Computer History Museum(redirected from Computer museum)
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Computer History Museum(The Computer History Museum, Mountain View, CA, www.computerhistory.org) The home of the largest collection of computer artifacts in the world, which includes more than 4,000 hardware components and 10,000 images made up of films, videos and historical photos. Originally part of the Boston-based Computer Museum, the spin-off History Museum established itself in Silicon Valley in 1996. With plans for several phases of development, the museum is dedicated to computing history and its social impact. One of its most popular exhibits is "Visible Storage," where rare objects such as the Cray-1 supercomputer, the Apple 1 and the 1969 Honeywell "Kitchen Computer" are displayed. In 2005, a new exhibit opened featuring the history of computer chess and the five decades it took to build the machines that could challenge the worthiest of human players.
Capturing Tech History for the Ages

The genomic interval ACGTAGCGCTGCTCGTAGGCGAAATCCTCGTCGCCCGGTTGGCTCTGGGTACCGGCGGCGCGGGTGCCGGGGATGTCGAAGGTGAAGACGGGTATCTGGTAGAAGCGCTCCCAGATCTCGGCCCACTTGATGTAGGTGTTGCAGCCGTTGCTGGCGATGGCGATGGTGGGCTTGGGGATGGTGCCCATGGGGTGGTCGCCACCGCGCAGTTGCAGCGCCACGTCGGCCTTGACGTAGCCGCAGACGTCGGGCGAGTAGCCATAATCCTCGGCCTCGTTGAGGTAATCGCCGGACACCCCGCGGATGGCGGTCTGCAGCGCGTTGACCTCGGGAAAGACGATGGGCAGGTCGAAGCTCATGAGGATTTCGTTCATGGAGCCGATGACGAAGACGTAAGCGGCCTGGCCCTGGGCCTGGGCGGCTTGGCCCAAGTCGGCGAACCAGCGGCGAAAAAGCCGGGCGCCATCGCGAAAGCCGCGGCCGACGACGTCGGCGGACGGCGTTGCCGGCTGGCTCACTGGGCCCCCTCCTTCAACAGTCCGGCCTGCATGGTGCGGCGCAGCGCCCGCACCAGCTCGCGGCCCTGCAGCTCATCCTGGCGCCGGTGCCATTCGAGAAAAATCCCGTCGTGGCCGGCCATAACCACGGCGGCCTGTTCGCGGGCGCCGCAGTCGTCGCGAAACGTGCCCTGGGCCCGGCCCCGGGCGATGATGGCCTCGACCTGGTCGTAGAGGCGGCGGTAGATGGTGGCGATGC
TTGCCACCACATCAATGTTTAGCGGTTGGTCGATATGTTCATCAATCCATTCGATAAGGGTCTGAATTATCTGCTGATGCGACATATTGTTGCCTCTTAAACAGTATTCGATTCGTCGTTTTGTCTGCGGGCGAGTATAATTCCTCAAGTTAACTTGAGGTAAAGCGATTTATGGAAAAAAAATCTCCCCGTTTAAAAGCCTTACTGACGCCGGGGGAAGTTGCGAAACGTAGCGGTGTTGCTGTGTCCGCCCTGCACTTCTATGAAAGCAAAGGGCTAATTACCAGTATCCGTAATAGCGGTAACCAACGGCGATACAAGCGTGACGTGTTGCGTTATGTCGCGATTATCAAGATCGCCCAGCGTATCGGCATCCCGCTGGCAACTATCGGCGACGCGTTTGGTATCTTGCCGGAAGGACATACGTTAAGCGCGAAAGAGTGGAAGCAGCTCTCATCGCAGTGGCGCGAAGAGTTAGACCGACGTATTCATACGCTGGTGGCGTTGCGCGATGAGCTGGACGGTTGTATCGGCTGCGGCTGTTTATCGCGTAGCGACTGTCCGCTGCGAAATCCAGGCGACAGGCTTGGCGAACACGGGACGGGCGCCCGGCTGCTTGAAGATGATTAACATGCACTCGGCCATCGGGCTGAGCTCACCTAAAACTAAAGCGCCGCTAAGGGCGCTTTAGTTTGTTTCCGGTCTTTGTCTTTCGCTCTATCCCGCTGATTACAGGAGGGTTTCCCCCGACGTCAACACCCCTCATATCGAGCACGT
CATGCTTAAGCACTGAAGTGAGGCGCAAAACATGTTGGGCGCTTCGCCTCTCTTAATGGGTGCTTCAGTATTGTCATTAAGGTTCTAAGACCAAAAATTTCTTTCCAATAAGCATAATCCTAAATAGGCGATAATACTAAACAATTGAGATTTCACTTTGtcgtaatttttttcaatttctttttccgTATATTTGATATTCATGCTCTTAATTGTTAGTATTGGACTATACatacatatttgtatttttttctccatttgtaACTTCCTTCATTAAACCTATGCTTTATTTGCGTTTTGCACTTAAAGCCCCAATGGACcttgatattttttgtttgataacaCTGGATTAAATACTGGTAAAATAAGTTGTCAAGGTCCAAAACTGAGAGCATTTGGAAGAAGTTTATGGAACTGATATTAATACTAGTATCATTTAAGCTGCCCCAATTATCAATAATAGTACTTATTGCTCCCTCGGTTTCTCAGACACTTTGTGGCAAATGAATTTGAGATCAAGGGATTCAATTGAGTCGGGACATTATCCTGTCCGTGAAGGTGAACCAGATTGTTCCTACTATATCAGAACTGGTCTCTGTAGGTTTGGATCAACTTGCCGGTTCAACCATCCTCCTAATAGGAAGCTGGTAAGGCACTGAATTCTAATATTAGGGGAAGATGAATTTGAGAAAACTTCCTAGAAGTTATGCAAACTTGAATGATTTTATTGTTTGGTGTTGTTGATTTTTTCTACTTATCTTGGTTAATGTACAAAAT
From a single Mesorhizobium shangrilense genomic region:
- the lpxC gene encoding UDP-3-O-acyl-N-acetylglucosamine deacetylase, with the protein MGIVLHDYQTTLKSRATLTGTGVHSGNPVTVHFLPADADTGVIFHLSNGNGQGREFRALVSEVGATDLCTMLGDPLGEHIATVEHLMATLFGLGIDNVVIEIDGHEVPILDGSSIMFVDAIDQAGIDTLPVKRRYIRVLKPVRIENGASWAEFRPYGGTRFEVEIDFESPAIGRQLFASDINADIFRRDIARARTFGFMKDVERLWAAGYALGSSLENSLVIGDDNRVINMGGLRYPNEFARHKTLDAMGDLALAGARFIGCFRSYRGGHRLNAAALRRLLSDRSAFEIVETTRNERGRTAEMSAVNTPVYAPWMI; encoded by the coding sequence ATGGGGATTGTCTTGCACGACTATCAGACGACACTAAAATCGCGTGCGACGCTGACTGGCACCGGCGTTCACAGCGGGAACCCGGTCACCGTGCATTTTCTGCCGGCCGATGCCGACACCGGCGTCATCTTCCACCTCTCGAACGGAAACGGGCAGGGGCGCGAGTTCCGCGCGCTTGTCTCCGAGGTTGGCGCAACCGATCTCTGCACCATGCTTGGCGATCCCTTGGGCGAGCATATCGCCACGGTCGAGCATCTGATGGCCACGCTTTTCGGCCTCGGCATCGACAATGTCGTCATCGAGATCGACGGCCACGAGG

The original Computer Museum was founded in Marlboro, Massachusetts in 1979. Funded by several computer companies and private individuals, it offered the history of the industry as well as hands-on exhibits for kids and adults. You could literally walk through the world's largest computer. Its displays are now located in Boston's Museum of Science.
|A boy has fun on the giant keyboard in the Boston Museum's Walk-Through Computer that opened in 1995. (Image by FAYFOTO/John Rich; courtesy of The Computer History Museum.)|
|The Largest Graphics Card in the World|
|Visitors explore the ceiling-high graphics card in the Boston Museum. (Image by FAYFOTO/Keith Quenzel; courtesy of The Computer History Museum.)|